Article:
‘Double-edged sword’: Pros and cons of cashback services

Westpac has expanded its partnership with cashback platform ShopBack.

Westpac has expanded its partnership with cashback platform ShopBack. Photo: AAP

Australians have been warned to consider the pros and cons of cashback services amid an expansion in their availability, with one expert warning about potential pitfalls.

Major bank Westpac has recently expanded its partnership with ShopBack to customers across its smaller brands nationwide, including the Bank of Melbourne, BankSA and St.George Bank.

The partnership means customers can link their debit cards to ShopBack’s platform, which offers kickbacks to customers who shop online through approved websites and retailers.

Westpac says its customers have claimed $18 million in such benefits in the past year alone, more than a quarter of them from travel products purchased on the platform.

But while that might seem tempting, financial adviser and Sort My Money founder David Rankin said there were potential pitfalls to using a cashback service.

Rankin said cashback services were a “double-edged sword” that could catch out shoppers, particularly if the offers presented on the platform convinced them to spend even more cash.

“As a spender, for example, you will probably spend even more. And if you have already fallen foul of BNPL (buy now, pay later), don’t even think about cashback,” Rankin said.

“If you are naturally shrewd with your money, though, it will probably make you even more savvy, by landing you even better deals.”

How cashback services work

Cashback services like ShopBack work as referral engines where retailers and other online merchants pay the platform a fee to have their products marketed to members.

The platform then takes some of that fee and pays it out to customers as “cash back”.

There is, unsurprisingly, much fine print in the terms and conditions of such services.

To use ShopBack as an example, it requires users to restrict how they’re shopping online to be eligible for cash returns in some pretty specific ways.

Examples include:

  • Shoppers are not allowed to open a separate tab or browser while using the platform or a merchant partner’s website
  • After the platform redirects them to a partner website, shoppers must complete a sale before proceeding to “any other website”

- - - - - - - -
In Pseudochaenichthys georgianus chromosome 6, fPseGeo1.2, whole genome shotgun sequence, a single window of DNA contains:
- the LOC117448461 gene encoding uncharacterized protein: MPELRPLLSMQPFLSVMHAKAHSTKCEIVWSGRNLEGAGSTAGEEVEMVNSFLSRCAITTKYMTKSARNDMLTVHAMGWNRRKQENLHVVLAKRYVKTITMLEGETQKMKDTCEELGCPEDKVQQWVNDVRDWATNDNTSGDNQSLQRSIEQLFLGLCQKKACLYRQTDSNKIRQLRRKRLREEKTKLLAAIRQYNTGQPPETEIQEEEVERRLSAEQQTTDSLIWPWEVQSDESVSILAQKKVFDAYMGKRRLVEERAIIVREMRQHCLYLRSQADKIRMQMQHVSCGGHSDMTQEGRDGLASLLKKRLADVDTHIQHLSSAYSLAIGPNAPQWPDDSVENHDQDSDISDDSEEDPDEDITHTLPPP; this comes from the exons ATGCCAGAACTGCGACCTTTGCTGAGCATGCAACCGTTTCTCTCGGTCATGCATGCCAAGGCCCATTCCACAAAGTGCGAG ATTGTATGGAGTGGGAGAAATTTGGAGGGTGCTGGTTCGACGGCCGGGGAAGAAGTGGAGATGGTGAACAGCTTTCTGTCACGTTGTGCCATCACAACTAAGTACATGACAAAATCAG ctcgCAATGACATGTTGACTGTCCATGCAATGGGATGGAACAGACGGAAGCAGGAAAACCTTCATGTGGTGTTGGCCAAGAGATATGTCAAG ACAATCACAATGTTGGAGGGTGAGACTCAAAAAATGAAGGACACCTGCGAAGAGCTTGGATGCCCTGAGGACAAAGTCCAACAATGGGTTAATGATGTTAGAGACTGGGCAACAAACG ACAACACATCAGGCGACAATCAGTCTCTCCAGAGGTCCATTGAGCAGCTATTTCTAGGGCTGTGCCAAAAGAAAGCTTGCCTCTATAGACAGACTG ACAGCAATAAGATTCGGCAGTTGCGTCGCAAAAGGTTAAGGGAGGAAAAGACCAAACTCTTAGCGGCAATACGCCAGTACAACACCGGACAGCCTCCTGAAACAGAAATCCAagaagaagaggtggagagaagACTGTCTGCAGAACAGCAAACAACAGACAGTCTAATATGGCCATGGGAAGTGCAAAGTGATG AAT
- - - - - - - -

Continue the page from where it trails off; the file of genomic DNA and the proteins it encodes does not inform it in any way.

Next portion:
• Shoppers must make a purchase on the merchant’s website within a “given period”.

At face value that doesn’t seem too bad, especially when cash rewards are on the table.

But as financial adviser and On Your Own Two Feet founder Helen Baker said, the ability to shop around, consider other offers and come back later are key to being a savvy shopper.

Be aware of the risks of using cashback rewards before you buy. Photo: Getty

“I like the idea there are discounts because that’s always good, but the problem is the detail that sits in behind it,” Baker said.

“The products can be more expensive than they should be to start with.”

Consider a situation where a cashback platform points you to a retailer selling televisions, offering you 5 per cent cash back if you purchase a $500 product from an approved dealer.

That sounds good, but it’s possible that the same product is available for $400 on special at another retailer, which means you could buy there instead and save even more money.

Some of the deals can also induce people into overspending, Baker said, using an example of a 15 per cent discount that comes with a $100 minimum basket size attached.

“Coles had a 15 per cent discount, which is great, but you had to spend $100 to do that,” Baker said.

“That might be quite easy for some people, whereas others might be at $95 and then they go and buy something to get the discount.

“If they need it it’s good, but often what happens is they are actually changing our behaviour.”

What kind of shopper are you?

Rankin said cashback services could be useful for customers, but that it really came down to what sort of shopper we are.

“If you often use the ‘-aholic’ suffix to describe your personality, you would be well advised to give cashback a miss, because once you get into it, the app in question will be calling the shots,” he said.

“If, though, you are innately disciplined, you are more likely to be driven by needs not wants and to use cashback as a means to an end, such as buying those shoes – which you know you need – for a better price.

“It’s when cashback becomes an end in itself that the alarm bells should start ringing.”

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